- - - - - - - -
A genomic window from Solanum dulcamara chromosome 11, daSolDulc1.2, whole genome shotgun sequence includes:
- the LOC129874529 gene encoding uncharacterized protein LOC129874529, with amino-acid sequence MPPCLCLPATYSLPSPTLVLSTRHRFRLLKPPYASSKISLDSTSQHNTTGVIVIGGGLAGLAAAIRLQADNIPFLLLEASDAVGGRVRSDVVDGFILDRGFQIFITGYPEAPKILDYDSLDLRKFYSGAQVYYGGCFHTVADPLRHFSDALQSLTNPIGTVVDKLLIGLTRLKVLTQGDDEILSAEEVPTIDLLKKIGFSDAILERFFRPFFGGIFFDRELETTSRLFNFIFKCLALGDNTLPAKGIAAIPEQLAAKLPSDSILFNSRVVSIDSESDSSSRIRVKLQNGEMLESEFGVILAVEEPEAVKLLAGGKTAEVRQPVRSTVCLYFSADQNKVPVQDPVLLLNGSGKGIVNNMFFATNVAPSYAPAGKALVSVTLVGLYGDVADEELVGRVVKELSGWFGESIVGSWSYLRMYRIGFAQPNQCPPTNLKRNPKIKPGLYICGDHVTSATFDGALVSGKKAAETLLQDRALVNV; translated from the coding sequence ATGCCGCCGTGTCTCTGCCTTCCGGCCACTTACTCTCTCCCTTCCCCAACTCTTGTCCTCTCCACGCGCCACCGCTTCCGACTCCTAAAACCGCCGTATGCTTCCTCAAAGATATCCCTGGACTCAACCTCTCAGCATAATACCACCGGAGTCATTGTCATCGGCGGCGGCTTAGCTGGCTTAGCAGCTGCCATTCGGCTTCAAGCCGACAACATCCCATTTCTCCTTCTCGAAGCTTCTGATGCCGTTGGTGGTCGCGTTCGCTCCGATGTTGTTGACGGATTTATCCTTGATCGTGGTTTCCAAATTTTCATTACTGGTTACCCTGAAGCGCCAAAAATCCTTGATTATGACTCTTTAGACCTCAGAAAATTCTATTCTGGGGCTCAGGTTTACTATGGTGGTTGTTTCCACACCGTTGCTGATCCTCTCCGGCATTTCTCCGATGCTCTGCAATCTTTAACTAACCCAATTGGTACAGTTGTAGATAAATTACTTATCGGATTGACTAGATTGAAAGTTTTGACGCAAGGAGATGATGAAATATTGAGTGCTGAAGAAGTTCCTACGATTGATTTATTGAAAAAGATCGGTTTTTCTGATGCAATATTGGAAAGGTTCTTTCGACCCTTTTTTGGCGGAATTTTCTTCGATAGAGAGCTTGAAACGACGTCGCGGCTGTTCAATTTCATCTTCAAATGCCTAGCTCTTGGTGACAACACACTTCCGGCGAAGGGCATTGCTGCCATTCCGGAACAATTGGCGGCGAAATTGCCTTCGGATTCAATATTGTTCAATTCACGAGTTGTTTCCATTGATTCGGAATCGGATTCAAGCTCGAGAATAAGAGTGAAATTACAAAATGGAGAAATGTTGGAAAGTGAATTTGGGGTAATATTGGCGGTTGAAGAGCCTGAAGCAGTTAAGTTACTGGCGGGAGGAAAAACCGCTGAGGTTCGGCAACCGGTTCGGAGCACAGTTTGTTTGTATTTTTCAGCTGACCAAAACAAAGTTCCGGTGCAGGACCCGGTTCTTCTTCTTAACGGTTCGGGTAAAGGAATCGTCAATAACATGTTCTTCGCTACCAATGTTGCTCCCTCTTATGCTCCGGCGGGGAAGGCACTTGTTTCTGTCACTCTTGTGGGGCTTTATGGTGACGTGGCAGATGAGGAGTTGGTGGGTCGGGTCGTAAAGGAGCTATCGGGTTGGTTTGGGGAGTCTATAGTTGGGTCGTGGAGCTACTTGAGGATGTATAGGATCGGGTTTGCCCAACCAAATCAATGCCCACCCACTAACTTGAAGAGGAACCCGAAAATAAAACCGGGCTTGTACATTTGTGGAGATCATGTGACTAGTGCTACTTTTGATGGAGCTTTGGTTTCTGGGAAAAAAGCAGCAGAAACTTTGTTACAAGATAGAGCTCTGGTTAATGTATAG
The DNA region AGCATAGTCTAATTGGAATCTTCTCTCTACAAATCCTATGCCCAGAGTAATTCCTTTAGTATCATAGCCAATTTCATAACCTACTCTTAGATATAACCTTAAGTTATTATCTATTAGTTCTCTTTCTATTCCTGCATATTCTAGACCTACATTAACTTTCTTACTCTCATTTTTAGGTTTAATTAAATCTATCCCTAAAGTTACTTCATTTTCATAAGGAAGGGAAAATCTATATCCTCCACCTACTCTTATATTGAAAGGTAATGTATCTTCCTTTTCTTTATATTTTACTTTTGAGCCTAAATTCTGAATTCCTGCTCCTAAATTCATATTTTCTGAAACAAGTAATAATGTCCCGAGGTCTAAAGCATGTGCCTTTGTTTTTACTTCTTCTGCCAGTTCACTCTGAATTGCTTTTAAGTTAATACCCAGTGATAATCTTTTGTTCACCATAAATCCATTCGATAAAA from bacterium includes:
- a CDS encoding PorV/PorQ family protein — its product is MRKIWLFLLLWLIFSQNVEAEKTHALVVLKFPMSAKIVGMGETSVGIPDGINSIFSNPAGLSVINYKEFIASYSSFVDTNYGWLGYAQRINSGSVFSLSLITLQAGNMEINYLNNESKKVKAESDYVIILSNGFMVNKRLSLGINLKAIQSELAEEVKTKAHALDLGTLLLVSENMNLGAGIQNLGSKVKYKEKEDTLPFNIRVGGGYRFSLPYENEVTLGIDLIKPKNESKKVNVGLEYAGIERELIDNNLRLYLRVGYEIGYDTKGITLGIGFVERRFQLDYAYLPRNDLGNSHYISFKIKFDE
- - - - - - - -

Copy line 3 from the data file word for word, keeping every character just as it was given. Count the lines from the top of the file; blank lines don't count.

The DNA region AGCATAGTCTAATTGGAATCTTCTCTCTACAAATCCTATGCCCAGAGTAATTCCTTTAGTATCATAGCCAATTTCATAACCTACTCTTAGATATAACCTTAAGTTATTATCTATTAGTTCTCTTTCTATTCCTGCATATTCTAGACCTACATTAACTTTCTTACTCTCATTTTTAGGTTTAATTAAATCTATCCCTAAAGTTACTTCATTTTCATAAGGAAGGGAAAATCTATATCCTCCACCTACTCTTATATTGAAAGGTAATGTATCTTCCTTTTCTTTATATTTTACTTTTGAGCCTAAATTCTGAATTCCTGCTCCTAAATTCATATTTTCTGAAACAAGTAATAATGTCCCGAGGTCTAAAGCATGTGCCTTTGTTTTTACTTCTTCTGCCAGTTCACTCTGAATTGCTTTTAAGTTAATACCCAGTGATAATCTTTTGTTCACCATAAATCCATTCGATAAAA from bacterium includes: